The analysis was conducted by a team at the Nuffield Department of Primary Care Health Sciences, University of Oxford, and is published in The Lancet Planetary Health. The observed changes in meat-eating were estimated to be associated with significant reductions across environmental indicators such as land use and greenhouse gas emissions, though in order to reach targets that align with sustainable diets – such as those set by the EAT Lancet commission and the National Food Strategy – much more needs to be done to achieve substantial reductions.
High consumption of red and processed meat can be bad for our health, leading to an increased risk of developing cardiovascular disease, type 2 diabetes, and certain types of cancer, while meat production in general is a large contributor to global warming and environmental degradation. Understanding meat consumption trends in the UK, and within different sub-groups of the population, could help tailor public health policies and behavioural interventions to support healthier and more sustainable diets.
The team used dietary data reported in the National Diet and Nutrition Survey (NDNS) rolling programme between 2008/09 and 2018/19, the only survey that captures nationally representative data on food consumption within the UK. Dietary data were collected using four-day food diaries, and in instances where meat was consumed as part of a mixed dish (e.g. a beef lasagne, or a ham sandwich) the quantity of meat alone was estimated, excluding all other non-meat components of the dish.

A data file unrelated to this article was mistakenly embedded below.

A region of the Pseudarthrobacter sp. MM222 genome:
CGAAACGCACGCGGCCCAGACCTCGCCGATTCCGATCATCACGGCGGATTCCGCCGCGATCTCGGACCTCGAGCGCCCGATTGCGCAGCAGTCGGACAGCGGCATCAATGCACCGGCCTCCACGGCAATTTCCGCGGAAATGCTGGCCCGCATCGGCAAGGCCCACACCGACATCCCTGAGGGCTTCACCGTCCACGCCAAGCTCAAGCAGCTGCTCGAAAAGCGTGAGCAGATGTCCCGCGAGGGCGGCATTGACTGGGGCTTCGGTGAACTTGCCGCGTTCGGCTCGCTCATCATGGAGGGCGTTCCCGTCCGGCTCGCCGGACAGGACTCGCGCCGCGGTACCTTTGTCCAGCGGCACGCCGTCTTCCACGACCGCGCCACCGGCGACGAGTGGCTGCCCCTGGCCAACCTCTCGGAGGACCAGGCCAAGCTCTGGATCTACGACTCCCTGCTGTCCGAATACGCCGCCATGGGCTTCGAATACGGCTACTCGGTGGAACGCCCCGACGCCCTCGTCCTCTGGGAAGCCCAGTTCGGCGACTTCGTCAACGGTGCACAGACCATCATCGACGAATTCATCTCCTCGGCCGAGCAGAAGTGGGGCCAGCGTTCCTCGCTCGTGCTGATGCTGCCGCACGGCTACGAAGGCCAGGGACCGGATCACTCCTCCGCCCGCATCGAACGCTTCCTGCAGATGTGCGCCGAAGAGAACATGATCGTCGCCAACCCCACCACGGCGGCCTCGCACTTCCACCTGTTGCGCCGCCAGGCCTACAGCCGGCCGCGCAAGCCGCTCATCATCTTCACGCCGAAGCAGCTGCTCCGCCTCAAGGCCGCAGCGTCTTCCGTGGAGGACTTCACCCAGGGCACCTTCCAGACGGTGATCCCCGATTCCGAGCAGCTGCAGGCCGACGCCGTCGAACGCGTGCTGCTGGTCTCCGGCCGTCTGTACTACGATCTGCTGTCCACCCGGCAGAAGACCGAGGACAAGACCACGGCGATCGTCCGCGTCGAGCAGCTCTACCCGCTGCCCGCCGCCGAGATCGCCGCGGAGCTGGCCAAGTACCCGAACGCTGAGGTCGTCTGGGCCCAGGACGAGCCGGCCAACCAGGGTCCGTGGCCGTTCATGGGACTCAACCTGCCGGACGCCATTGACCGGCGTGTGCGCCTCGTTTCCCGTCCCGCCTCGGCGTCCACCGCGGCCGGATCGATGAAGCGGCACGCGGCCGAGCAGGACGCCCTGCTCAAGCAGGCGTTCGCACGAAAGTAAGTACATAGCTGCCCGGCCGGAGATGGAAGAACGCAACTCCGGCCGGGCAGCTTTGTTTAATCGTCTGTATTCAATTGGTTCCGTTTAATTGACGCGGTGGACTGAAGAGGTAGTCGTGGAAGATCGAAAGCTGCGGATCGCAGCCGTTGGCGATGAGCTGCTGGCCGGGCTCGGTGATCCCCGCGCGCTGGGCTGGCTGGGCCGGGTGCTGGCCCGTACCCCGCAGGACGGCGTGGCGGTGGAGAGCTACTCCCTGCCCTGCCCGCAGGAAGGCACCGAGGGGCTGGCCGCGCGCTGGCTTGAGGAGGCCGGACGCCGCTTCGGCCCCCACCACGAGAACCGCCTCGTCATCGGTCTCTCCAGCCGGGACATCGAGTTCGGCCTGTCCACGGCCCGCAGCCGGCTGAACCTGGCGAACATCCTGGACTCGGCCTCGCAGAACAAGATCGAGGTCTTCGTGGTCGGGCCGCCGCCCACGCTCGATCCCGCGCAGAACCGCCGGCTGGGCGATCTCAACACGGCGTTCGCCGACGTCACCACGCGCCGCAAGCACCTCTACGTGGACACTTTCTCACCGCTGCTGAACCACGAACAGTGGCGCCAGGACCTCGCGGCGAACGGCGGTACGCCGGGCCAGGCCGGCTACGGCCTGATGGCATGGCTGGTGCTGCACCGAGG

Average daily meat consumption in the UK decreased by approximately 17.4g per person (from 103.7g to 86.3g) between 2008/09 and 2018/19. This included an absolute reduction of 13.7g of red meat (from 37.4g to 23.7g) and 7.0g of processed meat (from 33.8g to 26.8g), along with an increase of 3.2g of white meat (from 32.5g to 35.7g). The proportion of individuals who identified as vegetarian or vegan increased by 3% over the same period (from 2% to 5%).
The University of Oxford team also looked at differences in total meat consumption within different sub-groups of the population. Here, they looked at differences in meat intake as a percentage of food energy to account for differences in energy consumption. They found that meat intake was highest in the white population and those born in the 1980s and 1990s, compared to minority ethnic groups and those born in other decades. Those born after the turn of the millennium were the only subgroup to increase their meat consumption over time, despite being the lowest consumers in the first seven survey years. The team found no differences in intake across gender or household income, possibly because they looked at differences as a percentage of food energy and focussed on consumption of total meat only.
Cristina Stewart, a researcher at the University of Oxford, who led the study says: “Around the world, meat consumption is changing: average per capita consumption is rising, but in many high income countries like the UK, meat consumption is slowly decreasing. Our results show a shift in the UK from red and processed meat towards white meat, which is consistent with health advice, but we are a long way from consuming a healthy sustainable diet.
“To put this in context, the National Food Strategy has called for a 30% reduction in total meat consumption in the next ten years, while other research has estimated that beef consumption alone in the UK needs to decrease by 89% to keep us within planetary boundaries. It’s clear that we need a greater focus on changing dietary habits to reduce the amount of meat we eat if these targets are to be met.”